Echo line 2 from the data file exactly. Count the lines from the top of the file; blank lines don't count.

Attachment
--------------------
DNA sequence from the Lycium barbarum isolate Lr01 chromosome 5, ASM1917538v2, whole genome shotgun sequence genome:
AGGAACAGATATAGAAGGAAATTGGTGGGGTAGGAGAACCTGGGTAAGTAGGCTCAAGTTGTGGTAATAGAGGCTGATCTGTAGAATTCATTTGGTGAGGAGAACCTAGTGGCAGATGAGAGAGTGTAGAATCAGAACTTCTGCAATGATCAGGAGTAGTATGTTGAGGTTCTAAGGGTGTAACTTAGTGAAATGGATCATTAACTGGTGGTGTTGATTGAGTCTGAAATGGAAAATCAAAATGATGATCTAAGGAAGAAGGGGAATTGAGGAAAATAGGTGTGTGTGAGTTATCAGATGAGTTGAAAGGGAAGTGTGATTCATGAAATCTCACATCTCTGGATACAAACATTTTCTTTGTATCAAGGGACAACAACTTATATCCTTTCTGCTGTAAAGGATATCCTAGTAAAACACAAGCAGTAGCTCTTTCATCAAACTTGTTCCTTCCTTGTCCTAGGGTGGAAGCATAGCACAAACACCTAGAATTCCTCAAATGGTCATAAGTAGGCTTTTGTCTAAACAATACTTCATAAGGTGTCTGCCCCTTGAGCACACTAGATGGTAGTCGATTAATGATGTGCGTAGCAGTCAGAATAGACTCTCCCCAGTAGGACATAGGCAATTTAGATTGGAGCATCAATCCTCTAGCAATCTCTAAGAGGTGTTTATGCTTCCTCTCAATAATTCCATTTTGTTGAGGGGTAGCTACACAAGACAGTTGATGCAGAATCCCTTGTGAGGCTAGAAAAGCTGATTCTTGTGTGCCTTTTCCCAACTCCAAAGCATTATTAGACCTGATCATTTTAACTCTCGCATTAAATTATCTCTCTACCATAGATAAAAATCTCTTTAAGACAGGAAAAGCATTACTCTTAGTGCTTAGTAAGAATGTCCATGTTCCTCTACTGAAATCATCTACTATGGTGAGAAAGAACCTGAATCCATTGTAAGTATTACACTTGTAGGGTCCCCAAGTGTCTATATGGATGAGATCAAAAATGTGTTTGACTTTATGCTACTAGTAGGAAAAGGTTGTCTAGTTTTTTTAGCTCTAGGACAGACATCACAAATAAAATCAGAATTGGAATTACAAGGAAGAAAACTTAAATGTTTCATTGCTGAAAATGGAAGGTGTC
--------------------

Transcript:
AGGAACAGATATAGAAGGAAATTGGTGGGGTAGGAGAACCTGGGTAAGTAGGCTCAAGTTGTGGTAATAGAGGCTGATCTGTAGAATTCATTTGGTGAGGAGAACCTAGTGGCAGATGAGAGAGTGTAGAATCAGAACTTCTGCAATGATCAGGAGTAGTATGTTGAGGTTCTAAGGGTGTAACTTAGTGAAATGGATCATTAACTGGTGGTGTTGATTGAGTCTGAAATGGAAAATCAAAATGATGATCTAAGGAAGAAGGGGAATTGAGGAAAATAGGTGTGTGTGAGTTATCAGATGAGTTGAAAGGGAAGTGTGATTCATGAAATCTCACATCTCTGGATACAAACATTTTCTTTGTATCAAGGGACAACAACTTATATCCTTTCTGCTGTAAAGGATATCCTAGTAAAACACAAGCAGTAGCTCTTTCATCAAACTTGTTCCTTCCTTGTCCTAGGGTGGAAGCATAGCACAAACACCTAGAATTCCTCAAATGGTCATAAGTAGGCTTTTGTCTAAACAATACTTCATAAGGTGTCTGCCCCTTGAGCACACTAGATGGTAGTCGATTAATGATGTGCGTAGCAGTCAGAATAGACTCTCCCCAGTAGGACATAGGCAATTTAGATTGGAGCATCAATCCTCTAGCAATCTCTAAGAGGTGTTTATGCTTCCTCTCAATAATTCCATTTTGTTGAGGGGTAGCTACACAAGACAGTTGATGCAGAATCCCTTGTGAGGCTAGAAAAGCTGATTCTTGTGTGCCTTTTCCCAACTCCAAAGCATTATTAGACCTGATCATTTTAACTCTCGCATTAAATTATCTCTCTACCATAGATAAAAATCTCTTTAAGACAGGAAAAGCATTACTCTTAGTGCTTAGTAAGAATGTCCATGTTCCTCTACTGAAATCATCTACTATGGTGAGAAAGAACCTGAATCCATTGTAAGTATTACACTTGTAGGGTCCCCAAGTGTCTATATGGATGAGATCAAAAATGTGTTTGACTTTATGCTACTAGTAGGAAAAGGTTGTCTAGTTTTTTTAGCTCTAGGACAGACATCACAAATAAAATCAGAATTGGAATTACAAGGAAGAAAACTTAAATGTTTCATTGCTGAAAATGGAAGGTGTC